A Real Estate Think Tank in Pakistan – the Need of the Day

Think tanks serve two major purposes: to present practical solutions to complex problems, and to spread public awareness. For real estate sector in Pakistan, we critically need both of these.

Real estate development sector is generally perceived as the backbone of the national economy. According to recent estimations by independent sources, Pakistan has an ever increasing potential of more than 1$ trillion in its commercial real estate development sector. In addition to being the second largest employer of the country, it is rigorously rising to be among those few investment sectors that have been technologically revolutionised over the last few years.

Almost half of the annual worker remittances go to real estate sector, which stands at around $10 billion to $12 billion, and $15 to 20 billion if transactions through non-banking channels are also considered.

 

Unsatisfying real estate sector

Unfortunately, an industry of such a stature neither offers ease of business to progressive real estate investors nor therefore contributes greatly to the national exchequer. Likewise, the sector has still to deliver a level of transactional ease and investment security, which we generally see in the world’s leading real estate markets.

In FY18, FBR could collect only 23 billion rupees from the industry, which is definitely a meagre sum of only 0.1% of the total size of the economy. It also included the exclusive tax amnesty package that brought substantial business to the market.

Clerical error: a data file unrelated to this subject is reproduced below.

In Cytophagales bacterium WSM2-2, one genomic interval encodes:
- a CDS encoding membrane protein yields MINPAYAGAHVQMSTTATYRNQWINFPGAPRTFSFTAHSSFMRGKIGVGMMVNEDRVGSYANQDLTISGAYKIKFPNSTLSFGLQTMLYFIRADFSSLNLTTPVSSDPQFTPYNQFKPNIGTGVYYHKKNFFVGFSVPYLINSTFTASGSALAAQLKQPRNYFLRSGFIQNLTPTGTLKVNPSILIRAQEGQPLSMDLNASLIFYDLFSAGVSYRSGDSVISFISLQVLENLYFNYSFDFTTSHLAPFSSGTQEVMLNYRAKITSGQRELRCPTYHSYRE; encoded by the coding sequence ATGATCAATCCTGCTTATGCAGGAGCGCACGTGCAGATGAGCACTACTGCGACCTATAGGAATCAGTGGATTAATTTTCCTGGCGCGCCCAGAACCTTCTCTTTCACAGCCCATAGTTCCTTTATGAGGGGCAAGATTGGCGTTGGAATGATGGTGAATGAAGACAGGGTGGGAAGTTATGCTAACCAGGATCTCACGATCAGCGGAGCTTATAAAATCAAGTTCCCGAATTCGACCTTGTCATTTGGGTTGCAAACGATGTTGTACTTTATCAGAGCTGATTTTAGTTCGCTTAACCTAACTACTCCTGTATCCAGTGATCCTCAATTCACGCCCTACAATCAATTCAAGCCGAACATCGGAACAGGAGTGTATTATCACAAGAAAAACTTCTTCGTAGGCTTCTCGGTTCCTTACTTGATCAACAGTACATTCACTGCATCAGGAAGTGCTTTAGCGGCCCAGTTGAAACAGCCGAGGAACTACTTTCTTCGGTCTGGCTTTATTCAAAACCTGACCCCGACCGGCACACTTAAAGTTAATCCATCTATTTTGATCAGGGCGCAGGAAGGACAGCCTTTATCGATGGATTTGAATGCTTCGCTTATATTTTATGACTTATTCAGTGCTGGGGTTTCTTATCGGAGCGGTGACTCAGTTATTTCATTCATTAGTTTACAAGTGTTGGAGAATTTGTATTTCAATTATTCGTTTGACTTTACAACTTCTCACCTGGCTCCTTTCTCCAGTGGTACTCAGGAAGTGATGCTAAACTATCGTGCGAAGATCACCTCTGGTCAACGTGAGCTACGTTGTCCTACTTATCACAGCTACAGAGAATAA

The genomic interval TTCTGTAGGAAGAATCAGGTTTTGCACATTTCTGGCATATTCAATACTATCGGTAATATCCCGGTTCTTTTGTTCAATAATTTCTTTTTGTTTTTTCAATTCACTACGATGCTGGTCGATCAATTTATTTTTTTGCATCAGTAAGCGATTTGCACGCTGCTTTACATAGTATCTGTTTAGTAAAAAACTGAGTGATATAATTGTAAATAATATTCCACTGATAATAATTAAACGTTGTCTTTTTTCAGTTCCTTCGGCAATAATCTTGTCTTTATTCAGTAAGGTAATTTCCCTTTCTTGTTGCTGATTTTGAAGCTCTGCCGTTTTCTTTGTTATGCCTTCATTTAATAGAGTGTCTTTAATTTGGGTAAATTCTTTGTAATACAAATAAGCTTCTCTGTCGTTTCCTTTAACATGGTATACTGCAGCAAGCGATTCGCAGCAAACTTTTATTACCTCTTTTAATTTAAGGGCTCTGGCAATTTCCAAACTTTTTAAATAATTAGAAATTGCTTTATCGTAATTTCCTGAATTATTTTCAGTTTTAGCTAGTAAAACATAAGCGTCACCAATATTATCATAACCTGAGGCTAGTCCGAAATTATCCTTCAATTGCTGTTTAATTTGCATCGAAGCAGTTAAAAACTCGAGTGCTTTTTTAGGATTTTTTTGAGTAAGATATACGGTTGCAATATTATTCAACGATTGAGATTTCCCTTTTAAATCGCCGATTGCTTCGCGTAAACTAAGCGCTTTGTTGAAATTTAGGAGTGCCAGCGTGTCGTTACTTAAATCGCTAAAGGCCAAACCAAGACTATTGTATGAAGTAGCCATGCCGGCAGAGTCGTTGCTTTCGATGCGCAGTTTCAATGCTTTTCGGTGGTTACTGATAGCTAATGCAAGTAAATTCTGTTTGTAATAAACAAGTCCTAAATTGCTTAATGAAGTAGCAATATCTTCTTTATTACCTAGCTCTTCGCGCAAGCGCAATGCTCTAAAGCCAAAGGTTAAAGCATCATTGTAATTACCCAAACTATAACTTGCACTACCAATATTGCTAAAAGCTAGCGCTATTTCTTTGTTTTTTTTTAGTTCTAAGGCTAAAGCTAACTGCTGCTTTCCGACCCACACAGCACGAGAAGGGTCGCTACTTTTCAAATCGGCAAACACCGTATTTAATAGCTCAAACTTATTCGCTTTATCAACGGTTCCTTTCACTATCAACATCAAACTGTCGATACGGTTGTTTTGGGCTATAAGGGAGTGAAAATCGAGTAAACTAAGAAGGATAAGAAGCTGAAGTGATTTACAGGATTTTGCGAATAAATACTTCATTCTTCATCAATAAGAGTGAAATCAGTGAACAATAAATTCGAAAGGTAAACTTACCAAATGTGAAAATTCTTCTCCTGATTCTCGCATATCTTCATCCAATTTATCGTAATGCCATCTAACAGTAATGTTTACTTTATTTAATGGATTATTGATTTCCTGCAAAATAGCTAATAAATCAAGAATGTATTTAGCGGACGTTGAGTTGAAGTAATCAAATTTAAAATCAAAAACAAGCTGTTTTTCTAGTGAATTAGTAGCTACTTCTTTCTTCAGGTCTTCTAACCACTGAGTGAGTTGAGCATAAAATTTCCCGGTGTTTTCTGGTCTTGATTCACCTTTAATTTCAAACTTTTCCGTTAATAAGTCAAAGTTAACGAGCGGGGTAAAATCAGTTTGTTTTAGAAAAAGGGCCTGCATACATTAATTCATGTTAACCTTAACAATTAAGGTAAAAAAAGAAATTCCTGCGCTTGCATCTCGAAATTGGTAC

Currently, both construction and real estate transactions collectively amount for approximately 2% of the country’s total GDP, which unquestionably does not emit positive vibes.

Real estate think tank in Pakistan

On the other side, real estate analysts believe that almost every fourth client of the industry is unhappy with the transactional procedures of the business, in addition to market’s volatility, rising property prices and investment scams. The reason is ascribed to lack of professionalism and lack of clients’ interest in knowing their rights to information, who would ask questions when buying even a shirt but not when purchasing a property.

No policies means huge losses

All efforts to overhaul the industry are futile unless adequate policy research, analysis and advocacy are brought to practice. According to media reports, the temporary ban on constructing high-rise buildings in Karachi blocked an investment of as much as 1 trillion rupees to the sector, and brought dozens of enterprises close to bankruptcy.

Similarly, irrational swings in the market over the past seven years have caused the current house price to income ratio in Pakistan to be 20:1 against global standard of 5:1. Such an alarming disparity has taken even a modest shelter beyond the reach of almost 58% of the country’s population.

From an urban planning point of view, of the total 320,000 acres of Islamabad’s territory only 15-20 thousand acres have land laws. Since there is no research-oriented policy-making and implementation in the country in general and real estate sector in particular, the damage is irreparable and unstoppable.